Painting by Historical Artist Ron Backer titled "Lewis and Clark's Spirit Mound"
Painting image courtesy of Ron Backer www.lewisandclarkhappenings.com

The Lewis and Clark Expedition offers several ways to discover the places that tell the story of the Corps of Discovery. Each highlighted site features a brief description of the place's historic significance, color photographs, and public accessibility information. At the bottom of each page the visitor will find a navigation bar containing links to six essays that explain more about Earlier Explorations, Preparing for the Journey, The Journey, American Indians, Scientific Encounters and The Trail Today. These essays provide historic background, or "contexts," for the places included in the itinerary. In the Learn More section, the itinerary links to regional and local web sites that provide visitors with information regarding special activities and cultural events taking place during the bicentennial celebration of the Expedition, as well as lodging and dining possibilities. The itinerary can be viewed online, or printed out if you plan to visit any of the places in this Lewis and Clark travel itinerary in person. Visitors may be intersted in Historic Hotels of America, a program of the National Trust for Historic Preservation, located near the places featured in this itinerary.

Created through a partnership between the National Park Service's National Register of Historic Places, Jefferson National Expansion Memorial, Lewis and Clark National Historic Trail and NCSHPO, the Lewis and Clark Expedition is the latest example of a new and exciting cooperative project. As part of the Department of the Interior's strategy to promote public awareness of history and encourage tourists to visit historic places throughout the nation, the National Register of Historic Places is cooperating with communities, regions, and Heritage Areas throughout the United States to create online travel itineraries. Using places nominated by State, Federal and Tribal Historic Preservation Offices and listed in the National Register of Historic Places, the itineraries help potential visitors plan their next trip by highlighting the amazing diversity of this country's historic places and supplying accessibility information for each featured site. The Lewis and Clark Expedition is the 26th National Register travel itinerary successfully created through such partnerships. Additional itineraries will debut online in the future. The National Register of Historic Places hopes you enjoy this virtual travel itinerary of the Lewis and Clark Expedition. If you have any comments or questions, please just click on the provided e-mail address, "comments or questions" located at the bottom of each page.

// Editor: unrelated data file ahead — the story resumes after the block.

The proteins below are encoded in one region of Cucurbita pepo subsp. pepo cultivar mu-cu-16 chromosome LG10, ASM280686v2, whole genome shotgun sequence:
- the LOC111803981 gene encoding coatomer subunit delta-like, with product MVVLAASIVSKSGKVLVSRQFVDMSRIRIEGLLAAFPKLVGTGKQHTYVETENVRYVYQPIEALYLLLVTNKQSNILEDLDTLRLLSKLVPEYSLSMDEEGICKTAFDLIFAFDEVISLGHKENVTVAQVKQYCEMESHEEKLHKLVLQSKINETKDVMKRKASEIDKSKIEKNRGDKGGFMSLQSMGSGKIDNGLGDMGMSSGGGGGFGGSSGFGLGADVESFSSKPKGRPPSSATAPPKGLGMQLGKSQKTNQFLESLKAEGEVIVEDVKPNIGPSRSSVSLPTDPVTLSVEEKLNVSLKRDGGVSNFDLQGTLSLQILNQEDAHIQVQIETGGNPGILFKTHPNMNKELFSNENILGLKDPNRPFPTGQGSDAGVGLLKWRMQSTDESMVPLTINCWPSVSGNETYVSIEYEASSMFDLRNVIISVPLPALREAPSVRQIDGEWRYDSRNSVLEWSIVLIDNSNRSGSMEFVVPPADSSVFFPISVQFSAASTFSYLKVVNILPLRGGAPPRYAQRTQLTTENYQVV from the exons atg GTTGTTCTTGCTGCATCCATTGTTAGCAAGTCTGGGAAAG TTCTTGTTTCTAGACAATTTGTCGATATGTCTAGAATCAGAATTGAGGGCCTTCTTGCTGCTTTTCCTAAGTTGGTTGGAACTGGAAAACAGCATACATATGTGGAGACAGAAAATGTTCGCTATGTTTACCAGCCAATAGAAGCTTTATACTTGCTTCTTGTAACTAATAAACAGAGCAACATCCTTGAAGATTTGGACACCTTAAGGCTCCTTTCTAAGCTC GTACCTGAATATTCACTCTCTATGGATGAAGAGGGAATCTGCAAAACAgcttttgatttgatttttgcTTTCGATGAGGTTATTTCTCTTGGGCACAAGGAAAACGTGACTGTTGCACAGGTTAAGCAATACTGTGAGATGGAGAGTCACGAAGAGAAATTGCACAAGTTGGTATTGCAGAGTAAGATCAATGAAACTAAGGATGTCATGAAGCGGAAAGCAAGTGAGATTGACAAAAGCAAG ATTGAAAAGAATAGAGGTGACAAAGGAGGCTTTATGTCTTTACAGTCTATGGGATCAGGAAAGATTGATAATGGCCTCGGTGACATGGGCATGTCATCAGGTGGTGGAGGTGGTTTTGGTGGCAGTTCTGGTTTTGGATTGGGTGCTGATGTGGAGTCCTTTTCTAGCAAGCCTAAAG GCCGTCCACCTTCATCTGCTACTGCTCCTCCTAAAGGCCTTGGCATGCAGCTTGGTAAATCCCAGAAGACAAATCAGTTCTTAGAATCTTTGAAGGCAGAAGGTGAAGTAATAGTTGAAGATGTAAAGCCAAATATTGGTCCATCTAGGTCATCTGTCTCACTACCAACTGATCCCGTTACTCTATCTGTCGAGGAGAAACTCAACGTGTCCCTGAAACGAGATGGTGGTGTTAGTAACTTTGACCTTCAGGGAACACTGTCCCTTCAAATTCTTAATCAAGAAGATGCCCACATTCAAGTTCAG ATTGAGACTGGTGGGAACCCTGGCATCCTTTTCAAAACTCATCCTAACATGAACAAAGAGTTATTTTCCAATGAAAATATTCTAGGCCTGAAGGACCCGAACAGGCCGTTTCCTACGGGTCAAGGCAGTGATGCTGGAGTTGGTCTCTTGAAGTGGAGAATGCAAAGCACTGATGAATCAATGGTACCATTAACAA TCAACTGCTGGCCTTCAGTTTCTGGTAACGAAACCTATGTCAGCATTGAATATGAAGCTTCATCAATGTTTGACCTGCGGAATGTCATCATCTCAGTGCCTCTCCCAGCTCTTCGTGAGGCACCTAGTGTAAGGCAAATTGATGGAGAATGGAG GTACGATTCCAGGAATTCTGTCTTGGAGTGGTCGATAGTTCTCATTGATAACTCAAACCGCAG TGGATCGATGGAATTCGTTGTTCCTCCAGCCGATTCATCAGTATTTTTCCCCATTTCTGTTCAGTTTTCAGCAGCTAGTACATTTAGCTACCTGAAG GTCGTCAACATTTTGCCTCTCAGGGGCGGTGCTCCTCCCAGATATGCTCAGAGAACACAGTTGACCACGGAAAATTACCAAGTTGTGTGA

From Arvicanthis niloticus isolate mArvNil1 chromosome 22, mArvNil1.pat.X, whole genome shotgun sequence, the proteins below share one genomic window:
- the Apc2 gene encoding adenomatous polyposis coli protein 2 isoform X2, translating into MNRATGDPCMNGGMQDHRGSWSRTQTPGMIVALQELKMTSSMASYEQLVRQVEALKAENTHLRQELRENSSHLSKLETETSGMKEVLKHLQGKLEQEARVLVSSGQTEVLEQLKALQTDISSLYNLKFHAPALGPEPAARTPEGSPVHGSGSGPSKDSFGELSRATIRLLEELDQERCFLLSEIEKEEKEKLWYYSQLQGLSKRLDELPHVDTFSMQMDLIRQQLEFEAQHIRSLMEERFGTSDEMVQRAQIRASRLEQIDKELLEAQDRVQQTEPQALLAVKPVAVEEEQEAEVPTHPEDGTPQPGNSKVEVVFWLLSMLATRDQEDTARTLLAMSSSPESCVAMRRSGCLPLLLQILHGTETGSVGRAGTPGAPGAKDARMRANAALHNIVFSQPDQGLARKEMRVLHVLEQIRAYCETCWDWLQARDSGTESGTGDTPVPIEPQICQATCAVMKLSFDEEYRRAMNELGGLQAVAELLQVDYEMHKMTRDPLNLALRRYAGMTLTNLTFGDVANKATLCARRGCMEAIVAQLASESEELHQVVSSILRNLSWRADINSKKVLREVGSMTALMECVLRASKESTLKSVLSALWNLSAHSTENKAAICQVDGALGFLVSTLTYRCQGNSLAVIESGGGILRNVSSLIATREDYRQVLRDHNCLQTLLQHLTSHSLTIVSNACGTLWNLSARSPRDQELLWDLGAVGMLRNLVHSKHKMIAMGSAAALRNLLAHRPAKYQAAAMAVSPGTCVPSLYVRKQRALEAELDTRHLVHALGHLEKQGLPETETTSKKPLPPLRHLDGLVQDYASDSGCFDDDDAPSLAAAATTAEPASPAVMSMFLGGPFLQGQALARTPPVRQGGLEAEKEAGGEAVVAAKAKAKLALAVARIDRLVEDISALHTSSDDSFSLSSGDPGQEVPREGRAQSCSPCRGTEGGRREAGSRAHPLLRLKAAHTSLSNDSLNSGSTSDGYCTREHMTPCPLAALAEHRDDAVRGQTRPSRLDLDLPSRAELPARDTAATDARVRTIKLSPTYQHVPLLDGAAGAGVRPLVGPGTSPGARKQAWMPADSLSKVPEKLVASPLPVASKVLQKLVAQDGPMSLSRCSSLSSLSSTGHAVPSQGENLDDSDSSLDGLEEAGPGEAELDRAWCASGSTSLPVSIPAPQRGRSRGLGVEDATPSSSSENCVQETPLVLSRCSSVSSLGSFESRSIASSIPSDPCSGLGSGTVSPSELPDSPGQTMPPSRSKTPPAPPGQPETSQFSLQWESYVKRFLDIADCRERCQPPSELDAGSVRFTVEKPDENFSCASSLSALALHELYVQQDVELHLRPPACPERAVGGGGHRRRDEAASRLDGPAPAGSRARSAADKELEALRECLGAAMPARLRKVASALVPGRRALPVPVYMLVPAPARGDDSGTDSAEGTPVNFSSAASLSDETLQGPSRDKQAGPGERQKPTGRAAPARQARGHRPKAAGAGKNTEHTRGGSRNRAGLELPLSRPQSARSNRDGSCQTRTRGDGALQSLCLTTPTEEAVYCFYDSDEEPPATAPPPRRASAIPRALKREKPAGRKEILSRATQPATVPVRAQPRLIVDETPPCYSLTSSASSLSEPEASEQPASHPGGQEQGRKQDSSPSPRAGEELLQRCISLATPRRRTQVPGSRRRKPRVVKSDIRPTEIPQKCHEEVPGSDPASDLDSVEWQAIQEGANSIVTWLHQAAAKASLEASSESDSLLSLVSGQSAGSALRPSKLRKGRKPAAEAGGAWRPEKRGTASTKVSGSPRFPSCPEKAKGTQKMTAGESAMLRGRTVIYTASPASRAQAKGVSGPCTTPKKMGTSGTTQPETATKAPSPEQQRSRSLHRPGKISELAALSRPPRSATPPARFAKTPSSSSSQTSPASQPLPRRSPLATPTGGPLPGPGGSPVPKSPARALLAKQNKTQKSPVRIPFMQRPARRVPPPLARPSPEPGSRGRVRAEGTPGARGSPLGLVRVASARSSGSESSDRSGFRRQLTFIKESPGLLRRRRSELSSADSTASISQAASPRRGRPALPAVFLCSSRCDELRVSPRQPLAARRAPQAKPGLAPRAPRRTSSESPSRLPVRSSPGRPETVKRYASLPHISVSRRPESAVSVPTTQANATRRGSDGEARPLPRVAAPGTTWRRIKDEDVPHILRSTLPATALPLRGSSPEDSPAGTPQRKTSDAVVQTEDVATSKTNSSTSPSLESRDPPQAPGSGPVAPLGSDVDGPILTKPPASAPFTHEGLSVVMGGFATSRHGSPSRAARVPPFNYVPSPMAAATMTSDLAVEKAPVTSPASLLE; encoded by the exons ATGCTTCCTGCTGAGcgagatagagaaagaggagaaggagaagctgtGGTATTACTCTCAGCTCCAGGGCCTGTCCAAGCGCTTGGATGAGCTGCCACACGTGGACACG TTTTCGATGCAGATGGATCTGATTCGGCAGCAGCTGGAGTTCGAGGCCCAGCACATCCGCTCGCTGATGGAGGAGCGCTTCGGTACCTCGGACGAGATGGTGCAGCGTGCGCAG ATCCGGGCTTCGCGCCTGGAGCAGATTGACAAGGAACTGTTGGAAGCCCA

A Special Note about the Journal Citations:
Excerpts from the original journals of Lewis and Clark are included throughout the text of this itinerary. Sources for these journal excerpts are noted in parantheses directly after the citations. The full citation for these sources are found in the Bibliography on our Learn More page.

 [graphic] Earlier Exploration  [graphic] Scientific Encounters
 [graphic] Preparing for the Journey  [graphic] American Indians
 [graphic] The Journey  [graphic] The Trail Today

Expedition Home | List of Sites | Maps| Learn More | Itineraries | NR Home
Essays: Earlier Explorations | Preparing for the Journey | The Journey |
Scientific Encounters | American Indians | The Trail Today

Journal Citations
Comments or Questions